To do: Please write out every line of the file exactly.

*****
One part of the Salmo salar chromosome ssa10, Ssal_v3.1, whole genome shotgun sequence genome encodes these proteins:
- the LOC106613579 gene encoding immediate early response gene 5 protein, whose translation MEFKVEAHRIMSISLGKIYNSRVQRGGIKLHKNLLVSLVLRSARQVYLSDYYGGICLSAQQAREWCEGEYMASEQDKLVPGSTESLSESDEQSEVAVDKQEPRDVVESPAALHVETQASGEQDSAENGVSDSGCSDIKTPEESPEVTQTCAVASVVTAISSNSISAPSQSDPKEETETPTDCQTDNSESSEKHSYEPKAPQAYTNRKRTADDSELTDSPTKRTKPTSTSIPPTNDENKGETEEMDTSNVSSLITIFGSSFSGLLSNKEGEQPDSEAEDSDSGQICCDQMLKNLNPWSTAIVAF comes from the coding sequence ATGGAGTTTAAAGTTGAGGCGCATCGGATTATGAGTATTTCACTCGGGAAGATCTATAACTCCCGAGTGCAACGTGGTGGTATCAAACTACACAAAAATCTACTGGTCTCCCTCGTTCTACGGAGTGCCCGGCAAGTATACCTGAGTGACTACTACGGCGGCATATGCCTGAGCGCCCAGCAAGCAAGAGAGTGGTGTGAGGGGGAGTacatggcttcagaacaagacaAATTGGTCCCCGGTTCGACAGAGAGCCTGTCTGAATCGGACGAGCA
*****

One part of the Salmo salar chromosome ssa10, Ssal_v3.1, whole genome shotgun sequence genome encodes these proteins:
- the LOC106613579 gene encoding immediate early response gene 5 protein, whose translation MEFKVEAHRIMSISLGKIYNSRVQRGGIKLHKNLLVSLVLRSARQVYLSDYYGGICLSAQQAREWCEGEYMASEQDKLVPGSTESLSESDEQSEVAVDKQEPRDVVESPAALHVETQASGEQDSAENGVSDSGCSDIKTPEESPEVTQTCAVASVVTAISSNSISAPSQSDPKEETETPTDCQTDNSESSEKHSYEPKAPQAYTNRKRTADDSELTDSPTKRTKPTSTSIPPTNDENKGETEEMDTSNVSSLITIFGSSFSGLLSNKEGEQPDSEAEDSDSGQICCDQMLKNLNPWSTAIVAF comes from the coding sequence ATGGAGTTTAAAGTTGAGGCGCATCGGATTATGAGTATTTCACTCGGGAAGATCTATAACTCCCGAGTGCAACGTGGTGGTATCAAACTACACAAAAATCTACTGGTCTCCCTCGTTCTACGGAGTGCCCGGCAAGTATACCTGAGTGACTACTACGGCGGCATATGCCTGAGCGCCCAGCAAGCAAGAGAGTGGTGTGAGGGGGAGTacatggcttcagaacaagacaAATTGGTCCCCGGTTCGACAGAGAGCCTGTCTGAATCGGACGAGCA